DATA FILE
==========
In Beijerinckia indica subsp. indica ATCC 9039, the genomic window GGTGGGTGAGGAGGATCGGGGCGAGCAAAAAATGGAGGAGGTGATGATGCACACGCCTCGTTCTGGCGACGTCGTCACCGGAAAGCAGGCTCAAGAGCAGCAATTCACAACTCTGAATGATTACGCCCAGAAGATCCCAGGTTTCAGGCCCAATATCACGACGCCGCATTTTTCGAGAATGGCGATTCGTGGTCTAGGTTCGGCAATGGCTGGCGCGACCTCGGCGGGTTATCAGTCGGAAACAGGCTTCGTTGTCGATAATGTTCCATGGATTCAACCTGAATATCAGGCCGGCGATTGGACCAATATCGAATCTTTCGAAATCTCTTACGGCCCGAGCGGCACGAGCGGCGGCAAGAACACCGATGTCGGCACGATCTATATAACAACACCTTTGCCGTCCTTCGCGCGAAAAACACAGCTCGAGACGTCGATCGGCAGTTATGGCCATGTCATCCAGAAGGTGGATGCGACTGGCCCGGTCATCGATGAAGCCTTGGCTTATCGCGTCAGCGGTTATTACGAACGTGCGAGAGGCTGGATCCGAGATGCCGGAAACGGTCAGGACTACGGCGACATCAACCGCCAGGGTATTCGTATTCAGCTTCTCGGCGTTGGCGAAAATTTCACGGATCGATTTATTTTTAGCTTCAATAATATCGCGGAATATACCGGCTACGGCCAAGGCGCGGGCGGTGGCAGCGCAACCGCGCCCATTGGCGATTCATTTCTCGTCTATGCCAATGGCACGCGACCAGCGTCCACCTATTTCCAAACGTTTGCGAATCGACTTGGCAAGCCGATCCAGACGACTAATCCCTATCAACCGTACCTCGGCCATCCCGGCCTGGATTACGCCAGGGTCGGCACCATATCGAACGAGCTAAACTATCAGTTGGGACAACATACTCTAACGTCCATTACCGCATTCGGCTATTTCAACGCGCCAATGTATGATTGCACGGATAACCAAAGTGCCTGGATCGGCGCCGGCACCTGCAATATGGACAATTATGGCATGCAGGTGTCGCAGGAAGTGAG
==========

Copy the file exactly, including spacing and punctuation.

In Beijerinckia indica subsp. indica ATCC 9039, the genomic window GGTGGGTGAGGAGGATCGGGGCGAGCAAAAAATGGAGGAGGTGATGATGCACACGCCTCGTTCTGGCGACGTCGTCACCGGAAAGCAGGCTCAAGAGCAGCAATTCACAACTCTGAATGATTACGCCCAGAAGATCCCAGGTTTCAGGCCCAATATCACGACGCCGCATTTTTCGAGAATGGCGATTCGTGGTCTAGGTTCGGCAATGGCTGGCGCGACCTCGGCGGGTTATCAGTCGGAAACAGGCTTCGTTGTCGATAATGTTCCATGGATTCAACCTGAATATCAGGCCGGCGATTGGACCAATATCGAATCTTTCGAAATCTCTTACGGCCCGAGCGGCACGAGCGGCGGCAAGAACACCGATGTCGGCACGATCTATATAACAACACCTTTGCCGTCCTTCGCGCGAAAAACACAGCTCGAGACGTCGATCGGCAGTTATGGCCATGTCATCCAGAAGGTGGATGCGACTGGCCCGGTCATCGATGAAGCCTTGGCTTATCGCGTCAGCGGTTATTACGAACGTGCGAGAGGCTGGATCCGAGATGCCGGAAACGGTCAGGACTACGGCGACATCAACCGCCAGGGTATTCGTATTCAGCTTCTCGGCGTTGGCGAAAATTTCACGGATCGATTTATTTTTAGCTTCAATAATATCGCGGAATATACCGGCTACGGCCAAGGCGCGGGCGGTGGCAGCGCAACCGCGCCCATTGGCGATTCATTTCTCGTCTATGCCAATGGCACGCGACCAGCGTCCACCTATTTCCAAACGTTTGCGAATCGACTTGGCAAGCCGATCCAGACGACTAATCCCTATCAACCGTACCTCGGCCATCCCGGCCTGGATTACGCCAGGGTCGGCACCATATCGAACGAGCTAAACTATCAGTTGGGACAACATACTCTAACGTCCATTACCGCATTCGGCTATTTCAACGCGCCAATGTATGATTGCACGGATAACCAAAGTGCCTGGATCGGCGCCGGCACCTGCAATATGGACAATTATGGCATGCAGGTGTCGCAGGAAGTGAG